Shakespearean Glossary - Middle School Reading Article Worksheet


Vale Middle School Reading Article
Shakespearean Glossary
Read the following article carefully and make notes in the margin as you read.
Your notes should include:
o Comments that show that you understand the article. (A summary or statement of the main
idea of important sections may serve this purpose.)
o Questions you have that show what you are wondering about as you read.
o Notes that differentiate between fact and opinion.
o Observations about how the writer’s strategies (organization, word choice, perspective,
support) and choices affect the article.
Your margin notes are part of your score for this assessment.
Answer the questions carefully in complete sentences unless otherwise instructed.
Student ____________________________Class Period__________________
Notes on my thoughts,
Shakespearean Glossary
reactions and questions as I
Let's face it, no matter how many times your
English teacher rambles on about how cool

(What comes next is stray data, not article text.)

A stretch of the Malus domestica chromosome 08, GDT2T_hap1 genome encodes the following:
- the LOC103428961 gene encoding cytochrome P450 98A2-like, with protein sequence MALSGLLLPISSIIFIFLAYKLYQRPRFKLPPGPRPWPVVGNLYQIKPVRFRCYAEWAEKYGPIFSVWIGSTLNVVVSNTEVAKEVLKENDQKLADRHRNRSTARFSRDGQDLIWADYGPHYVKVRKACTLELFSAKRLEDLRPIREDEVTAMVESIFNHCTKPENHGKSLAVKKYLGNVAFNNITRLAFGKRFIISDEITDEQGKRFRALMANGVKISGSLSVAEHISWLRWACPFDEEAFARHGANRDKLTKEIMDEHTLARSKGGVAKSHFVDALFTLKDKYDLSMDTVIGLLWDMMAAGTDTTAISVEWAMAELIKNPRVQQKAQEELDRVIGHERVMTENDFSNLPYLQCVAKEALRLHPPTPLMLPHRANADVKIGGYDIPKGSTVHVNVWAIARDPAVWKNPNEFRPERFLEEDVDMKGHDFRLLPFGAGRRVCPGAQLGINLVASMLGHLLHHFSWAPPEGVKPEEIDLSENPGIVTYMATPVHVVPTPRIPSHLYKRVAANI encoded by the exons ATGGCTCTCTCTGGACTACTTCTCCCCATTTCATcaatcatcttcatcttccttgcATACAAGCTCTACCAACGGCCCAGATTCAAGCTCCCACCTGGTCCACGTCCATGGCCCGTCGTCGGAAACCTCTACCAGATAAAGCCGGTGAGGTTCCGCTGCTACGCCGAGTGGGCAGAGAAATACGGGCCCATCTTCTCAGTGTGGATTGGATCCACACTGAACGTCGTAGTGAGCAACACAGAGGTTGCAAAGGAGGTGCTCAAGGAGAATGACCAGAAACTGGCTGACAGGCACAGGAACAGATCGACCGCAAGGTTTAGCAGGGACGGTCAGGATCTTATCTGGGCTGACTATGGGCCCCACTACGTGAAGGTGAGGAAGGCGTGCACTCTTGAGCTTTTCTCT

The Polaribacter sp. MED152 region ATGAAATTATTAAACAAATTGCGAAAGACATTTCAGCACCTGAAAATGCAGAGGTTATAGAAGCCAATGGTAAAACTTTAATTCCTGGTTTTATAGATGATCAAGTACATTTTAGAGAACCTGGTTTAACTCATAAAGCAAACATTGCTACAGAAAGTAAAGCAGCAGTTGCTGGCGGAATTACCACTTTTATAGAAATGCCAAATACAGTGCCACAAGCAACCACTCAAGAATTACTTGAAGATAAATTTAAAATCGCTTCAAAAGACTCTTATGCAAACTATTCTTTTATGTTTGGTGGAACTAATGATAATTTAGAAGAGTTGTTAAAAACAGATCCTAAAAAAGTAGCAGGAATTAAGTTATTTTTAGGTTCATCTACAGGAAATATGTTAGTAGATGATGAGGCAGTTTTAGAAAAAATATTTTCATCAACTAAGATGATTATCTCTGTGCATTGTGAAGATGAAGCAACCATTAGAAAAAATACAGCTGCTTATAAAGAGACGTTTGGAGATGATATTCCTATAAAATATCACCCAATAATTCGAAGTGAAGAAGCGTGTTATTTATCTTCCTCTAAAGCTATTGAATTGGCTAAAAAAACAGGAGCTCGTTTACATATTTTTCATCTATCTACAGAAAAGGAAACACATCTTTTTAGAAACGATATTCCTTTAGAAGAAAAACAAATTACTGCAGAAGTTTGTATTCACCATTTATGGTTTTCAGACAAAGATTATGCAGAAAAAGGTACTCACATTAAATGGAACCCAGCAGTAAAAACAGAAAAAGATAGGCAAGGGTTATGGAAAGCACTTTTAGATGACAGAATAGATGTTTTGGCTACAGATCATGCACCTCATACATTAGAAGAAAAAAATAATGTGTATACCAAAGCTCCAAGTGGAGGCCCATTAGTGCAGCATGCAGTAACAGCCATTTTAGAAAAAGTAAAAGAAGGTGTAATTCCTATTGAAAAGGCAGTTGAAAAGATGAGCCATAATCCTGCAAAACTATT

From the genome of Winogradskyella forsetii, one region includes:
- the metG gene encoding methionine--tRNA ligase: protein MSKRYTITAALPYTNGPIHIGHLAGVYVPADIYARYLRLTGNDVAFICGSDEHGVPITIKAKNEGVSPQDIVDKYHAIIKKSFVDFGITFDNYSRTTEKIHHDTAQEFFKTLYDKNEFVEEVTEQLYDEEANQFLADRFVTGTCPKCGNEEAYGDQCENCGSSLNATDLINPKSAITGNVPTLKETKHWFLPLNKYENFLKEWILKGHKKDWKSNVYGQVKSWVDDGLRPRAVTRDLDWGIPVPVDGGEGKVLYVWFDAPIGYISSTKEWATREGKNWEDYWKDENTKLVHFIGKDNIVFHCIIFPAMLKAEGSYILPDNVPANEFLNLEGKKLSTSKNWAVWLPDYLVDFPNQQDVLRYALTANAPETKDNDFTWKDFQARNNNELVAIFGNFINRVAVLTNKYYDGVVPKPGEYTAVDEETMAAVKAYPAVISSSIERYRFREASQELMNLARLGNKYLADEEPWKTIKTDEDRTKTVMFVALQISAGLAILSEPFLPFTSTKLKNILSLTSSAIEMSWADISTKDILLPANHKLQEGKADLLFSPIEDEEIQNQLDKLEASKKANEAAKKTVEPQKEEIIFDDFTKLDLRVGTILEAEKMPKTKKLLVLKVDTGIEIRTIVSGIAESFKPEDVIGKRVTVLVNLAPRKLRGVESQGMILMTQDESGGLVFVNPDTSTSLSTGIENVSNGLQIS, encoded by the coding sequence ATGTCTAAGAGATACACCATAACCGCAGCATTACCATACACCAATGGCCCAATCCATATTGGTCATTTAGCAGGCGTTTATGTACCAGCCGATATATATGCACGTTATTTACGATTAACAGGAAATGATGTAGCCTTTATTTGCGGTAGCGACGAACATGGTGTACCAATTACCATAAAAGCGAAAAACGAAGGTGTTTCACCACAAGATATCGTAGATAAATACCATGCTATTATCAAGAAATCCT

Shakespeare is, his stuff isn't too easy to read.
We're not talking about a few funny words, like
in Doctor Seuss - we're talking Old English,
which may as well be a different language. To
help you get to the actual story behind those
baffling words, Kidzworld's put together a cheat
sheet for reading Shakespeare. Check it out!
Shakespeare's Vocab A – Z
alas - an exclamation of sadness or regret
barn - no, it's not the thing that cows live in In Shakespeare's time this was a child
abate - this is a multi-purpose word meaning either to shorten, to throw down or to
dull the edge of
aim - a guess
bob - this isn't just a dude's name, Shakespeare used it to mean to strike something, or
to insult someone or to get something from someone by insulting them
century - one hundred of anything
coil - what we would now call turmoil or a disturbance
cross - a piece of money or a coin
No author listed. Shakespearean glossary. Available at


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